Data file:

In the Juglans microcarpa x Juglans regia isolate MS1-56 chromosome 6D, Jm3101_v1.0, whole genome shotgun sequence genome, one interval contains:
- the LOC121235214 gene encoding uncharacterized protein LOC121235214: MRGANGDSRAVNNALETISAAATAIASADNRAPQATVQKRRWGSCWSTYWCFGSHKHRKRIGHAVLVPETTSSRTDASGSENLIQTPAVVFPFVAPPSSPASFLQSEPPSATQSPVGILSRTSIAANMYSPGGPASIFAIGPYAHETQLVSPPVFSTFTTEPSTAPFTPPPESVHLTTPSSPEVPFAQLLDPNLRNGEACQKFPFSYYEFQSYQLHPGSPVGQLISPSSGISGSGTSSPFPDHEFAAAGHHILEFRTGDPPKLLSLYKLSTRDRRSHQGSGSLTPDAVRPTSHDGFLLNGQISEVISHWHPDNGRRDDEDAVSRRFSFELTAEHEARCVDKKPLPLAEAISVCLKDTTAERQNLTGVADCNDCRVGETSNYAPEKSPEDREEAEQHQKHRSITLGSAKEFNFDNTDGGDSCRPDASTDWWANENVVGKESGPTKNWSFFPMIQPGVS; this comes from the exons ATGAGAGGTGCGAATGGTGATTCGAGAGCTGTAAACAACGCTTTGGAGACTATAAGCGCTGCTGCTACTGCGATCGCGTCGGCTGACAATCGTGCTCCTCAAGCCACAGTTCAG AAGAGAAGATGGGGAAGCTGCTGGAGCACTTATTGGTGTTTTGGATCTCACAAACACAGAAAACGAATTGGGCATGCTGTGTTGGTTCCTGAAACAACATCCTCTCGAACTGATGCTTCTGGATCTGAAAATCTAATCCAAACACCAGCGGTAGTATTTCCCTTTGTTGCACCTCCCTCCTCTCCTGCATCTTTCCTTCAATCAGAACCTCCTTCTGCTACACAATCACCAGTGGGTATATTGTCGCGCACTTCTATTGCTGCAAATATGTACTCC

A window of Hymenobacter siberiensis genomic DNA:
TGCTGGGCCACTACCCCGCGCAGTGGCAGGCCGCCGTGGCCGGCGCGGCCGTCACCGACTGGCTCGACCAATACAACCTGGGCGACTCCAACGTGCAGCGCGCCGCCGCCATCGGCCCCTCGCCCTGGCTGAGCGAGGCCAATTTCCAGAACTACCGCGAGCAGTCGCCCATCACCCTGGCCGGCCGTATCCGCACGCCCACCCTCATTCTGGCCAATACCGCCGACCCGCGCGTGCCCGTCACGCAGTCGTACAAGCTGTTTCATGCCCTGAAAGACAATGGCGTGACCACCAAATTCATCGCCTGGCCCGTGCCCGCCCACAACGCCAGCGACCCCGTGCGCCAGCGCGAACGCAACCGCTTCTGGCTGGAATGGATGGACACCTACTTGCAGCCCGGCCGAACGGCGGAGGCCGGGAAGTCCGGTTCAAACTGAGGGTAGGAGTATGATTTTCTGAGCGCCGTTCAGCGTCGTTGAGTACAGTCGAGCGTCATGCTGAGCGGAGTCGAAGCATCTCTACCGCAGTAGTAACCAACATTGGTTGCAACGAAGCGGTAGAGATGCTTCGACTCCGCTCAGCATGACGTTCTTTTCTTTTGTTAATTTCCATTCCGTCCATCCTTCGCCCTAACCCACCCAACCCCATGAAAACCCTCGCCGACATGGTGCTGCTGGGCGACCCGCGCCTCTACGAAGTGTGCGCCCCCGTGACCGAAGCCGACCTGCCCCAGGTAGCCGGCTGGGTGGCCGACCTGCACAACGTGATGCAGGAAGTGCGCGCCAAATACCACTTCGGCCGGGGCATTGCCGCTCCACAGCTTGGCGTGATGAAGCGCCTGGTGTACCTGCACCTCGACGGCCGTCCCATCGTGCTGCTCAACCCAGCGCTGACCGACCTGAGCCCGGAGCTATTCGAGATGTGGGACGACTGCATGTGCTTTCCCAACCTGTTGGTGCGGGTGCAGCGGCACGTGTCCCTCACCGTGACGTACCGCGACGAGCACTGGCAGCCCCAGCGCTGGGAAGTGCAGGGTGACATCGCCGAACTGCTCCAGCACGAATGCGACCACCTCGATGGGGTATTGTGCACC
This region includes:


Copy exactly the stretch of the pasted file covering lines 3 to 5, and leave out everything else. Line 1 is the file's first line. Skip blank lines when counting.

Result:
A window of Hymenobacter siberiensis genomic DNA:
TGCTGGGCCACTACCCCGCGCAGTGGCAGGCCGCCGTGGCCGGCGCGGCCGTCACCGACTGGCTCGACCAATACAACCTGGGCGACTCCAACGTGCAGCGCGCCGCCGCCATCGGCCCCTCGCCCTGGCTGAGCGAGGCCAATTTCCAGAACTACCGCGAGCAGTCGCCCATCACCCTGGCCGGCCGTATCCGCACGCCCACCCTCATTCTGGCCAATACCGCCGACCCGCGCGTGCCCGTCACGCAGTCGTACAAGCTGTTTCATGCCCTGAAAGACAATGGCGTGACCACCAAATTCATCGCCTGGCCCGTGCCCGCCCACAACGCCAGCGACCCCGTGCGCCAGCGCGAACGCAACCGCTTCTGGCTGGAATGGATGGACACCTACTTGCAGCCCGGCCGAACGGCGGAGGCCGGGAAGTCCGGTTCAAACTGAGGGTAGGAGTATGATTTTCTGAGCGCCGTTCAGCGTCGTTGAGTACAGTCGAGCGTCATGCTGAGCGGAGTCGAAGCATCTCTACCGCAGTAGTAACCAACATTGGTTGCAACGAAGCGGTAGAGATGCTTCGACTCCGCTCAGCATGACGTTCTTTTCTTTTGTTAATTTCCATTCCGTCCATCCTTCGCCCTAACCCACCCAACCCCATGAAAACCCTCGCCGACATGGTGCTGCTGGGCGACCCGCGCCTCTACGAAGTGTGCGCCCCCGTGACCGAAGCCGACCTGCCCCAGGTAGCCGGCTGGGTGGCCGACCTGCACAACGTGATGCAGGAAGTGCGCGCCAAATACCACTTCGGCCGGGGCATTGCCGCTCCACAGCTTGGCGTGATGAAGCGCCTGGTGTACCTGCACCTCGACGGCCGTCCCATCGTGCTGCTCAACCCAGCGCTGACCGACCTGAGCCCGGAGCTATTCGAGATGTGGGACGACTGCATGTGCTTTCCCAACCTGTTGGTGCGGGTGCAGCGGCACGTGTCCCTCACCGTGACGTACCGCGACGAGCACTGGCAGCCCCAGCGCTGGGAAGTGCAGGGTGACATCGCCGAACTGCTCCAGCACGAATGCGACCACCTCGATGGGGTATTGTGCACC
This region includes: